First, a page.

NB: This is a rough draft of our idea. We discovered the competition late, and ideally, we'd love to turn this into an animated short video. In the interest of time, here's what we've got. We hope you enjoy it.

Why?: a futuristic representation of the past with a cool factor

Most afro-futurism art pieces are a western representation of what the future of Africa should look like. It's based on making ancient Africa look cool. It has no depth outside of the cool factor.

This representation of afro-futurism has become an essential part of pop culture, as seen in movies, music videos, arts. More artists, even African artists, represent the future of Africa the same way.

It's similar to representing futuristic America as a technologically advanced version of ancient native American civilisation. I.e. with the same dressing but futurist, the same buildings but with futuristic elements.

Art is a known activator of innovation. This representation permeates into innovation in Africa, where most entrepreneurs copy ideas that have worked in western countries and bring these ideas as innovation in Africa.

The problem here is, this solves problems for only the wealthy Africans, those who can already afford to do these things leaving out the vast majority of the population.

To solve the problems of the masses in Africa, one needs to look beyond the solutions in the western world and look deeper at the issues in Africa, the culture of the people and find creative ways to solve them.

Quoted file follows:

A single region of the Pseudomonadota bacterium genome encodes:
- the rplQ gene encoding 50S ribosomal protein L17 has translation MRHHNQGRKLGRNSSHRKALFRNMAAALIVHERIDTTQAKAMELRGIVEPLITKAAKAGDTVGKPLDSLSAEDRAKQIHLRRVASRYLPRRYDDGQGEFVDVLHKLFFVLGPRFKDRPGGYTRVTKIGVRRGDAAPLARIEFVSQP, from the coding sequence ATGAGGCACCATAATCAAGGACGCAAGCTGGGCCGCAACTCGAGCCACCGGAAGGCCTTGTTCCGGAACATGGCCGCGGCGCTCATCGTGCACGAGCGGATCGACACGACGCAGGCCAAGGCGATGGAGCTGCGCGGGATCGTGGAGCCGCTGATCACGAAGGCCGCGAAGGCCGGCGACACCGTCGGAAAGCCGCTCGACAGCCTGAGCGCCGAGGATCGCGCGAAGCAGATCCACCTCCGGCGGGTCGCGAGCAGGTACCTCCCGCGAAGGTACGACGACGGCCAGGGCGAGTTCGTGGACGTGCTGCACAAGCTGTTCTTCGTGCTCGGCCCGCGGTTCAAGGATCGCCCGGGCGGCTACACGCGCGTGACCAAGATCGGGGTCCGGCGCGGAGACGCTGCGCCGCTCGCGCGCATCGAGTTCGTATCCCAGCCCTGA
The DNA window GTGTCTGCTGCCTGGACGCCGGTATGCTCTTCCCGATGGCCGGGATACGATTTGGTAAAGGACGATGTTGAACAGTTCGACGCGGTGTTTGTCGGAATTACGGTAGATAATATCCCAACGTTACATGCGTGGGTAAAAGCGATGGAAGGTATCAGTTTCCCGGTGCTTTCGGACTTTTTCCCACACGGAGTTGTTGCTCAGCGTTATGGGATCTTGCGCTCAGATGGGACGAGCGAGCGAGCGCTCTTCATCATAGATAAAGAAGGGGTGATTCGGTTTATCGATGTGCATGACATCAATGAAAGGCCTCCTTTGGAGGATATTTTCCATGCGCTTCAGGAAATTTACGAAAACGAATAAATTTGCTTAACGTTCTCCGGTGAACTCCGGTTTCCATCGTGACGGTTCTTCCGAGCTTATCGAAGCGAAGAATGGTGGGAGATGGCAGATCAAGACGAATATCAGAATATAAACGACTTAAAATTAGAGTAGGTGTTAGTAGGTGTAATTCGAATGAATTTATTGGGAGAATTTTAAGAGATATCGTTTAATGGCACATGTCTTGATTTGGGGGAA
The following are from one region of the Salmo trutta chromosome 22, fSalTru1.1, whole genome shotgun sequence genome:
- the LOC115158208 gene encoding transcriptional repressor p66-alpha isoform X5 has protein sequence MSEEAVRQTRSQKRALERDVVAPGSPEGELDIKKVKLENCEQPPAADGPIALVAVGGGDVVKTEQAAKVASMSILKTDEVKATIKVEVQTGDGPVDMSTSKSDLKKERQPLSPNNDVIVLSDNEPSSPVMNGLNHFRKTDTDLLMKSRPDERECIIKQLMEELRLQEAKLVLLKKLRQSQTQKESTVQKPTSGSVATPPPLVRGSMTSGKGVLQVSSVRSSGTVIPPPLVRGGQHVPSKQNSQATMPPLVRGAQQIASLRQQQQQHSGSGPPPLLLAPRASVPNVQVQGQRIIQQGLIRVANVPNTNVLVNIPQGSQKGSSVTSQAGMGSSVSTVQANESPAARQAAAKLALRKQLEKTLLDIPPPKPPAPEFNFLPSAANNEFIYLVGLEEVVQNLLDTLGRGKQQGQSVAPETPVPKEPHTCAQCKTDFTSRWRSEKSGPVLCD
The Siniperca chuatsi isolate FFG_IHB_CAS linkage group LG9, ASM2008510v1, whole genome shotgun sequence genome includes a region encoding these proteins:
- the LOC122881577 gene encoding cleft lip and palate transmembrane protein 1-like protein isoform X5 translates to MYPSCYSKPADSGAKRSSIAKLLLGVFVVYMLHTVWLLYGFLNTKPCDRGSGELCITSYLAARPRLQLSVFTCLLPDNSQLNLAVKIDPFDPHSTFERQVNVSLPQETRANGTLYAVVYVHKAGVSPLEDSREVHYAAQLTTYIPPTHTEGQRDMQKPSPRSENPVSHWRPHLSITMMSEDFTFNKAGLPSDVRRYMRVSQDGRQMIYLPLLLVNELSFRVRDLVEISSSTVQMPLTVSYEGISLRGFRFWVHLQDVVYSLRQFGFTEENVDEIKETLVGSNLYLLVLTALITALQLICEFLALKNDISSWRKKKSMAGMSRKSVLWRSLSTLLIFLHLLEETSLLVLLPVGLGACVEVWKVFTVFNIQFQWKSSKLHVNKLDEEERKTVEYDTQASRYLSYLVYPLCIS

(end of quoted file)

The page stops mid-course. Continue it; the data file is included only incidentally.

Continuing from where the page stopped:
With this piece, we aim to represent the problems we are currently facing today in Africa and provide a glimpse of a future we want to live in that solves these problems.

This is what afro-futurism should be about.

Idea: OSUN

A story in 5 frames about Osun.

It's about a utopian future for a malnutritioned Nigerian girl saved by advancements in affordable meal pills.

She then acquires Harvard-level education thanks to advancement in mobile MOOE (Massive open online education on mobile).

And finally, thanks to the Nigerian people, having protested to move political elections onto the blockchain for fair and unrigged elections, she becomes the first female president of Nigeria voted in by 99% of Nigerians on the Ethereum blockchain.

Frame 1: Malnutrition


Osun's age:

As cliche as it sounds, charity organisations in the developed world use this topic as a means to raise funds. Unfortunately, a considerable part of the fund raised is used to run the organisation. The reality, however, remains valid. There are millions of malnutritioned kids in Nigeria. The kids are usually very skinny with a bloated stomach. This condition is known as Kwashiorkor.